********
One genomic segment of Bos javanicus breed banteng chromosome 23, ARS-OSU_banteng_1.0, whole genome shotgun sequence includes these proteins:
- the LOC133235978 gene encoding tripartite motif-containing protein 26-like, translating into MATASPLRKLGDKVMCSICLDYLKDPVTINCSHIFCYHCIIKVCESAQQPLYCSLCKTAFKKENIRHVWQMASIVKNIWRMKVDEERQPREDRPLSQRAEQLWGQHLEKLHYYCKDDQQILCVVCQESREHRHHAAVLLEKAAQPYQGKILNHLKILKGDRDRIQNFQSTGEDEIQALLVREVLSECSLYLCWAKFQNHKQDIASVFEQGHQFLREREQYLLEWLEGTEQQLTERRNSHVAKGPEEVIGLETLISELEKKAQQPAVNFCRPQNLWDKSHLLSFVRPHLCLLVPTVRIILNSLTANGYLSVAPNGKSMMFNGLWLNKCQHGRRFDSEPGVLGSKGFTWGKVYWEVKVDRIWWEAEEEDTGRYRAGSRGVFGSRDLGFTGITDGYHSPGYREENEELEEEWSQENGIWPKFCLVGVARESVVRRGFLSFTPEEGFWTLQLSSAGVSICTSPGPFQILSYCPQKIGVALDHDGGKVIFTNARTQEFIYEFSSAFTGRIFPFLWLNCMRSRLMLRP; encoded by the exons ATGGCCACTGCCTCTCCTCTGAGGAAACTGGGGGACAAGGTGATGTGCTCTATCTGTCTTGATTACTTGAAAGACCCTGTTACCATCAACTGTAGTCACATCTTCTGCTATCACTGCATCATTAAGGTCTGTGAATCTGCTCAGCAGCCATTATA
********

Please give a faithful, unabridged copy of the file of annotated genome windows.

One genomic segment of Bos javanicus breed banteng chromosome 23, ARS-OSU_banteng_1.0, whole genome shotgun sequence includes these proteins:
- the LOC133235978 gene encoding tripartite motif-containing protein 26-like, translating into MATASPLRKLGDKVMCSICLDYLKDPVTINCSHIFCYHCIIKVCESAQQPLYCSLCKTAFKKENIRHVWQMASIVKNIWRMKVDEERQPREDRPLSQRAEQLWGQHLEKLHYYCKDDQQILCVVCQESREHRHHAAVLLEKAAQPYQGKILNHLKILKGDRDRIQNFQSTGEDEIQALLVREVLSECSLYLCWAKFQNHKQDIASVFEQGHQFLREREQYLLEWLEGTEQQLTERRNSHVAKGPEEVIGLETLISELEKKAQQPAVNFCRPQNLWDKSHLLSFVRPHLCLLVPTVRIILNSLTANGYLSVAPNGKSMMFNGLWLNKCQHGRRFDSEPGVLGSKGFTWGKVYWEVKVDRIWWEAEEEDTGRYRAGSRGVFGSRDLGFTGITDGYHSPGYREENEELEEEWSQENGIWPKFCLVGVARESVVRRGFLSFTPEEGFWTLQLSSAGVSICTSPGPFQILSYCPQKIGVALDHDGGKVIFTNARTQEFIYEFSSAFTGRIFPFLWLNCMRSRLMLRP; encoded by the exons ATGGCCACTGCCTCTCCTCTGAGGAAACTGGGGGACAAGGTGATGTGCTCTATCTGTCTTGATTACTTGAAAGACCCTGTTACCATCAACTGTAGTCACATCTTCTGCTATCACTGCATCATTAAGGTCTGTGAATCTGCTCAGCAGCCATTATA